It’s well known that Walmart is viciously anti-union. It’s not much known is that the company is much more accomodative to organized labor in other countries that have more labor-friendly policies.

The Washington Post is good to report on that difference, showing that Walmart stores have unions in the UK, Brazil, Mexico, Argentina, Chile, China, and South Africa. Why does Walmart play along with labor in those countries but not in the U.S. or Canada, where it will shut down a store rather than let workers organize?

“We recognize those rights,” said John Peter “J.P.” Suarez , senior vice president of international business development at Wal-Mart. “In that market, that’s what the associates want, and that’s the prevailing practice.”

So Walmart doesn’t “recognize those rights” in the U.S. That tells you something about the climate here for organized labor, which has been almost snuffed out in the private sector.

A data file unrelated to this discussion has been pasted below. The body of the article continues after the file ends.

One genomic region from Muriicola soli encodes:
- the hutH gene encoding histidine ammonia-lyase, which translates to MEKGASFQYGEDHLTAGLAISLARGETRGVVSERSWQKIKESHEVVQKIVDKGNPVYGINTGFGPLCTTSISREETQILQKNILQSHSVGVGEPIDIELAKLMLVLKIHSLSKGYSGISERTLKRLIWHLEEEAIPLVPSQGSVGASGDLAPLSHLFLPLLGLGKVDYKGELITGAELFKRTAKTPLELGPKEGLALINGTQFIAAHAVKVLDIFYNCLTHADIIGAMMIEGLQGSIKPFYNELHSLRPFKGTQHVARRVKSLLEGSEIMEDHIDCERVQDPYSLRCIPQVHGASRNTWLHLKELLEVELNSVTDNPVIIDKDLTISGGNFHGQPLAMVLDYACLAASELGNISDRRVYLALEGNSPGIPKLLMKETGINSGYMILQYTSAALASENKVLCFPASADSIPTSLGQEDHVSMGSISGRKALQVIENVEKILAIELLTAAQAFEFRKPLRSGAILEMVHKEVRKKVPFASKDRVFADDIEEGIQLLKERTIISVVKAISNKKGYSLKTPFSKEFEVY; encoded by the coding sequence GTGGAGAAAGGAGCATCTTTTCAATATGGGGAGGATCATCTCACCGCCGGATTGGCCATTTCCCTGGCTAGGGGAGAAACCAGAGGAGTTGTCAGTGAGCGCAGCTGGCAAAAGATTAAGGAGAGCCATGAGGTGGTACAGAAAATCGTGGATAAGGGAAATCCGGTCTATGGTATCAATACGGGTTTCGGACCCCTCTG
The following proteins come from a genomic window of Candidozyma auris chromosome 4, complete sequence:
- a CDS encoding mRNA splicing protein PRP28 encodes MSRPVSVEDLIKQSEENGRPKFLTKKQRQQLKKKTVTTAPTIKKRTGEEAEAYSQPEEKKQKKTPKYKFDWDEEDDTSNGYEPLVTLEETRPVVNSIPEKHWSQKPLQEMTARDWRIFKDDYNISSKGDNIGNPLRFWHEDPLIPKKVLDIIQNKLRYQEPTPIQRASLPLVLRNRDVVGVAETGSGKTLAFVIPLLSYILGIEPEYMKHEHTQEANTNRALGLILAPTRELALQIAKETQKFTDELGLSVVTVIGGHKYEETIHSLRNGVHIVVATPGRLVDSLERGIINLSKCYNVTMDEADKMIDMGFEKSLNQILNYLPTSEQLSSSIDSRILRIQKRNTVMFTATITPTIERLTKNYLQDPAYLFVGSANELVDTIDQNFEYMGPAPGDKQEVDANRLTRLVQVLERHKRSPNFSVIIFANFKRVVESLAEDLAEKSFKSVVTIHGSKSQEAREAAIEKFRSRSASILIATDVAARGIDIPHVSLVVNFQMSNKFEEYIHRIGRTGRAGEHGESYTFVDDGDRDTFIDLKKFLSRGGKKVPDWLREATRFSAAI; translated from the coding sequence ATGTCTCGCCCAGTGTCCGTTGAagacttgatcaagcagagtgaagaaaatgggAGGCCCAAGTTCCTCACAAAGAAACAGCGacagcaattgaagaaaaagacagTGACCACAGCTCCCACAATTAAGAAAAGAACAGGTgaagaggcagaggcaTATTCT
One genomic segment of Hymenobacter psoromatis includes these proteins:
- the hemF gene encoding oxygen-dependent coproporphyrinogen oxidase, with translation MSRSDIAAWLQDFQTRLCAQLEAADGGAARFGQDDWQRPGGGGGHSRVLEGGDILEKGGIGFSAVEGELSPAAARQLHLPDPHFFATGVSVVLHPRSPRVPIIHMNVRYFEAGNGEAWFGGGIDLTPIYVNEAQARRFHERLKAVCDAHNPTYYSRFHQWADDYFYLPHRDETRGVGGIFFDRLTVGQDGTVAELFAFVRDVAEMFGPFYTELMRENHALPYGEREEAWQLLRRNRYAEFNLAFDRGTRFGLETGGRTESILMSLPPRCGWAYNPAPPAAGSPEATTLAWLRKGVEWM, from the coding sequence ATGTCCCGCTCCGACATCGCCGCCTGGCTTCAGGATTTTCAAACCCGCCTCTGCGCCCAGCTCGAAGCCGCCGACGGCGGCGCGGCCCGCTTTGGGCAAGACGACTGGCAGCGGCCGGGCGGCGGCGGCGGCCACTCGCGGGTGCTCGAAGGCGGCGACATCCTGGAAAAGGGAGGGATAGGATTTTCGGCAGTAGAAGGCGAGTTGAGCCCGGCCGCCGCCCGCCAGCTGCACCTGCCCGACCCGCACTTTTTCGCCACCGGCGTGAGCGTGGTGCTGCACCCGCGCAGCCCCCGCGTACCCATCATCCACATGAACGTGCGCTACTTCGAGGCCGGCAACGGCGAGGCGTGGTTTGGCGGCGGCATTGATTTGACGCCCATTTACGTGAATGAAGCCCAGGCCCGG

But elsewhere:

In some countries, such as China, recognition of unions is required by law. Wal-Mart said about 70 percent of its employees there are members of the All China Federation of Trade Unions. In other cases, the political and social climate of a country makes union membership more palatable. Wal-Mart said that 18 percent of its workers in Mexico have chosen to organize, and British labor leader Paul Kenny said in recent news reports there that its dealings with Wal-Mart have been “honest.”

I think “recognition of unions is required by law” in the U.S. too, though it’s not much followed anymore. But it’s interesting that a union leader in Britain would call Walmart “honest.” Certainly that would never happen here.

And that’s where this story falls down. There’s no evidence, beyond the above boilerplate quote about “prevailing practice”, that Walmart was really pushed to discuss the disparity between its U.S. labor policy and its policies in other countries—much less the lengths to which it will go here to keep its American workers from organizing. That includes blatantly breaking the law.

I too often find these days that Post business stories seem thin, leaving me wanting quite a bit more. This one’s not an exception. It could have used more reporting and more space.

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Ryan Chittum is a former Wall Street Journal reporter, and deputy editor of The Audit, CJR's business section. If you see notable business journalism, give him a heads-up at rc2538@columbia.edu. Follow him on Twitter at @ryanchittum.